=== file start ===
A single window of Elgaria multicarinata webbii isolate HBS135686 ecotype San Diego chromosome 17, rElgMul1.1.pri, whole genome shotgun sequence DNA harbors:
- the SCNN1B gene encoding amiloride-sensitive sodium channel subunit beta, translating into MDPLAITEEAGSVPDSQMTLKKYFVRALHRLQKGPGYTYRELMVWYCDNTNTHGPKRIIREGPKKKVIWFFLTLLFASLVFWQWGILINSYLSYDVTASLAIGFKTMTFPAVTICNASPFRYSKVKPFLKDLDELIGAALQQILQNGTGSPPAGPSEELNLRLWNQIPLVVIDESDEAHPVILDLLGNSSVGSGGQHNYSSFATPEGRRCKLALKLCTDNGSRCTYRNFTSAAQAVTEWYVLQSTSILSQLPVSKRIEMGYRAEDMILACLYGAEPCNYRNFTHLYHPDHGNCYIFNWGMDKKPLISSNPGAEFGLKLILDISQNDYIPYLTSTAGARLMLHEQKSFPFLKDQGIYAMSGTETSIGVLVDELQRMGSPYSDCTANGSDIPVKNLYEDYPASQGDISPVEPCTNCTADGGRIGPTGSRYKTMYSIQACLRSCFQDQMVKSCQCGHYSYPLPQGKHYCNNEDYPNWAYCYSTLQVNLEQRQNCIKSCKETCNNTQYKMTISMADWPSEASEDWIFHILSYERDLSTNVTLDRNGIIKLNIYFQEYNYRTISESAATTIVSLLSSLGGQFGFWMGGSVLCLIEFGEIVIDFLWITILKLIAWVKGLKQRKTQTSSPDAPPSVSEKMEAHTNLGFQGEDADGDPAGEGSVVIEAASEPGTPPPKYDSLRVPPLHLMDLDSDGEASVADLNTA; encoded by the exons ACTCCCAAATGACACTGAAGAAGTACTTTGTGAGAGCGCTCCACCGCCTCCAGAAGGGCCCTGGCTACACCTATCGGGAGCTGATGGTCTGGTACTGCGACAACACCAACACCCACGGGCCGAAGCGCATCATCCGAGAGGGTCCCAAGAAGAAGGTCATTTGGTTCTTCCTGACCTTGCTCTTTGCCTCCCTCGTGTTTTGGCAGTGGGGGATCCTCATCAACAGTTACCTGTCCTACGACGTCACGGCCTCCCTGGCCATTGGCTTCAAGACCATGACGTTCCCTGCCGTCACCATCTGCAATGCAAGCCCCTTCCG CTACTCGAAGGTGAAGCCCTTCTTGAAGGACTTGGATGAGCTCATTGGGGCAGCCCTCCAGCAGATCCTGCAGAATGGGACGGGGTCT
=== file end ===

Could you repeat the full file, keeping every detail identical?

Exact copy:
A single window of Elgaria multicarinata webbii isolate HBS135686 ecotype San Diego chromosome 17, rElgMul1.1.pri, whole genome shotgun sequence DNA harbors:
- the SCNN1B gene encoding amiloride-sensitive sodium channel subunit beta, translating into MDPLAITEEAGSVPDSQMTLKKYFVRALHRLQKGPGYTYRELMVWYCDNTNTHGPKRIIREGPKKKVIWFFLTLLFASLVFWQWGILINSYLSYDVTASLAIGFKTMTFPAVTICNASPFRYSKVKPFLKDLDELIGAALQQILQNGTGSPPAGPSEELNLRLWNQIPLVVIDESDEAHPVILDLLGNSSVGSGGQHNYSSFATPEGRRCKLALKLCTDNGSRCTYRNFTSAAQAVTEWYVLQSTSILSQLPVSKRIEMGYRAEDMILACLYGAEPCNYRNFTHLYHPDHGNCYIFNWGMDKKPLISSNPGAEFGLKLILDISQNDYIPYLTSTAGARLMLHEQKSFPFLKDQGIYAMSGTETSIGVLVDELQRMGSPYSDCTANGSDIPVKNLYEDYPASQGDISPVEPCTNCTADGGRIGPTGSRYKTMYSIQACLRSCFQDQMVKSCQCGHYSYPLPQGKHYCNNEDYPNWAYCYSTLQVNLEQRQNCIKSCKETCNNTQYKMTISMADWPSEASEDWIFHILSYERDLSTNVTLDRNGIIKLNIYFQEYNYRTISESAATTIVSLLSSLGGQFGFWMGGSVLCLIEFGEIVIDFLWITILKLIAWVKGLKQRKTQTSSPDAPPSVSEKMEAHTNLGFQGEDADGDPAGEGSVVIEAASEPGTPPPKYDSLRVPPLHLMDLDSDGEASVADLNTA; encoded by the exons ACTCCCAAATGACACTGAAGAAGTACTTTGTGAGAGCGCTCCACCGCCTCCAGAAGGGCCCTGGCTACACCTATCGGGAGCTGATGGTCTGGTACTGCGACAACACCAACACCCACGGGCCGAAGCGCATCATCCGAGAGGGTCCCAAGAAGAAGGTCATTTGGTTCTTCCTGACCTTGCTCTTTGCCTCCCTCGTGTTTTGGCAGTGGGGGATCCTCATCAACAGTTACCTGTCCTACGACGTCACGGCCTCCCTGGCCATTGGCTTCAAGACCATGACGTTCCCTGCCGTCACCATCTGCAATGCAAGCCCCTTCCG CTACTCGAAGGTGAAGCCCTTCTTGAAGGACTTGGATGAGCTCATTGGGGCAGCCCTCCAGCAGATCCTGCAGAATGGGACGGGGTCT